The desire or the willingness of an individual or household to save is the major driving factor towards saving. The factors that affect the desire of an individual to save are
i. Level of income
Level of income is an important determinant of saving in any economy or country. Higher the level of income for any household or individual, higher the level of saving.
ii. Provisions for the future
The future requirements of money is uncertain. So, in order to have a secured future against any uncertain events, saving up at present helps to have a pool of extra money. Savings can be taken as a precaution for any unforeseen needs in the future.
Ability to Save
In spite of the willingness to save, one cannot save if they do not have the capacity or the ability to save. Saving is only possible if an individual can meet all their consumption expenditures and still save up, then it can be said that they have the ability to save. Ability to save depends on the level of income and consumption expenditure.
The factors that determine the ability to save include
i. Labor Efficiency
The ability or power to save depends on the efficiency of labor. If an economy has an efficient group of people, it increases production efficiency as well. This results in increasing income and thus people can have more money that can be saved, even after meeting the consumption expenditures.
ii. Size of National Income
Higher the national income, greater is the ability to save. Low national income in developing and under-developed countries is the main reason for no saving being made.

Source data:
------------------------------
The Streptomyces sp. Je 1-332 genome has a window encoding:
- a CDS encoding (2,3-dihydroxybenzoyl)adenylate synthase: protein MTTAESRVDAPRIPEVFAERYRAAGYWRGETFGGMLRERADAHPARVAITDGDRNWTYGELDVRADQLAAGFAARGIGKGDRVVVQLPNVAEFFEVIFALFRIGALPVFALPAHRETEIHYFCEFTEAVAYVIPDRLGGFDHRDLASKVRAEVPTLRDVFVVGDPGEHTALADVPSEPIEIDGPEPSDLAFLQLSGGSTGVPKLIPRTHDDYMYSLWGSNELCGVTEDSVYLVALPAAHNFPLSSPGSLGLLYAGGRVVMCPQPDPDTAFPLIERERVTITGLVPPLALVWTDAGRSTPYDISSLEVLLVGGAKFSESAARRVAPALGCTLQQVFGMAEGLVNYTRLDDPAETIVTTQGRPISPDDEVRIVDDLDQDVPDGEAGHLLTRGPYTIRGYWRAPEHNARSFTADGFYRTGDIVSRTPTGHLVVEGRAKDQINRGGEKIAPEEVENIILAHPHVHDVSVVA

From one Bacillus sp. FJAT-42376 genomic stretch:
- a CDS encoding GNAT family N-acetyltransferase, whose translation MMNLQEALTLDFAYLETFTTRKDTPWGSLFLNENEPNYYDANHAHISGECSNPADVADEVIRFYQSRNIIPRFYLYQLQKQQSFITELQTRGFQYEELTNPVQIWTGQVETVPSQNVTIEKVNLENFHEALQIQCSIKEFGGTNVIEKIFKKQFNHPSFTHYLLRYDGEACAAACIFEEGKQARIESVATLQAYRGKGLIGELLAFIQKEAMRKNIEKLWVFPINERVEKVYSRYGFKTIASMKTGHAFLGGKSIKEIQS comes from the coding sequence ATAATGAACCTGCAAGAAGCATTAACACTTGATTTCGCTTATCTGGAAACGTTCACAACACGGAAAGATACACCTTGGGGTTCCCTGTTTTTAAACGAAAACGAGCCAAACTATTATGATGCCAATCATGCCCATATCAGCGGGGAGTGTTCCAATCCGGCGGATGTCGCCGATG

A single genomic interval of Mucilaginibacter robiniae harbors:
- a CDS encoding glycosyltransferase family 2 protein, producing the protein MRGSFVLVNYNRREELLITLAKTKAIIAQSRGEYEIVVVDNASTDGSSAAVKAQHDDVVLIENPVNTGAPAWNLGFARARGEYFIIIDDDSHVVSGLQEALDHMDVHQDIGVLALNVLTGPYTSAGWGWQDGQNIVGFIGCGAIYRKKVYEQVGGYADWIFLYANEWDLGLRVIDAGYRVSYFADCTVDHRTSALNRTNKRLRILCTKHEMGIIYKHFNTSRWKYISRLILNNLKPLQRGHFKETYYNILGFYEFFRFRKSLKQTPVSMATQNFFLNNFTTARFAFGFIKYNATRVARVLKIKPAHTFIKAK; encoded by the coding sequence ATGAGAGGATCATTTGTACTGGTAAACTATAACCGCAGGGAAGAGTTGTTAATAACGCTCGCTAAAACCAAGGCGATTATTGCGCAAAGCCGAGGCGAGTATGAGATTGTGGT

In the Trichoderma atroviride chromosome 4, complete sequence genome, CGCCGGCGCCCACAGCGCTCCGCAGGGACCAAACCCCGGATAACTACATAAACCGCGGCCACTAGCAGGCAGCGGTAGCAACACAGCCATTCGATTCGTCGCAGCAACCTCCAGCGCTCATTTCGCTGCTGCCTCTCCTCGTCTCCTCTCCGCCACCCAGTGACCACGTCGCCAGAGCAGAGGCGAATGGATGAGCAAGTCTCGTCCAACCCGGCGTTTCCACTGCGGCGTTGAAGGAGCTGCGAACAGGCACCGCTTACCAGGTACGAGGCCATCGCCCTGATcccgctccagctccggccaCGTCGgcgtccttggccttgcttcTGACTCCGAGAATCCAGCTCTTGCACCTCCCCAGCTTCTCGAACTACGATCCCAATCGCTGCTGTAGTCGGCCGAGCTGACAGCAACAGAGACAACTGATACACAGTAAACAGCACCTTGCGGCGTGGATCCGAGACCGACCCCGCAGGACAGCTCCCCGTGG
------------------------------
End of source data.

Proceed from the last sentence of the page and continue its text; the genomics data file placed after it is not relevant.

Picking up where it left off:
iii. Developmental activities
The development of various sectors like trade, industrial areas, agricultural sector, etc. is a source of increased income level, as there will be more inflow of money into the economy.
Facilities to Save
Saving also depends on the facilities availability. This includes:
i. Development of financial institutions
The development and expansion of financial institutions like banks, co-operatives, etc. encourage people to save more with their effective marketing strategies. They also provide attractive interest rates on savings.
ii. Rate of interest
Attractive interest rates encourage people to save more. When the interest rates are high in the market, people save more, and when the rates are low, they withdraw and spend on consumption.
iii. Social security system
The provision of security system such as old age pensions, medical insurance, unemployment allowance, etc. reduces the rate of saving in a country. When there is adequate provision of social security in the society, people feel secured about their future and they spend more of their income on consumption.
iv. Taxation Policy
Progressive taxes reduce saving as taxes increase with the increase in income. People with higher income save less because of the taxes they need to pay. But if the taxes on expenditure are higher then, they are encouraged to spend less and save more.
v. Fiscal policy
The fiscal policy of the government affects the level of saving in a country. If taxes are imposed on necessary commodities, people cannot save more. The reduction of taxes on basic goods leads to an increase in the level of saving. Also, if taxes are high on luxury goods, people are enticed to save more than to purchase luxury goods.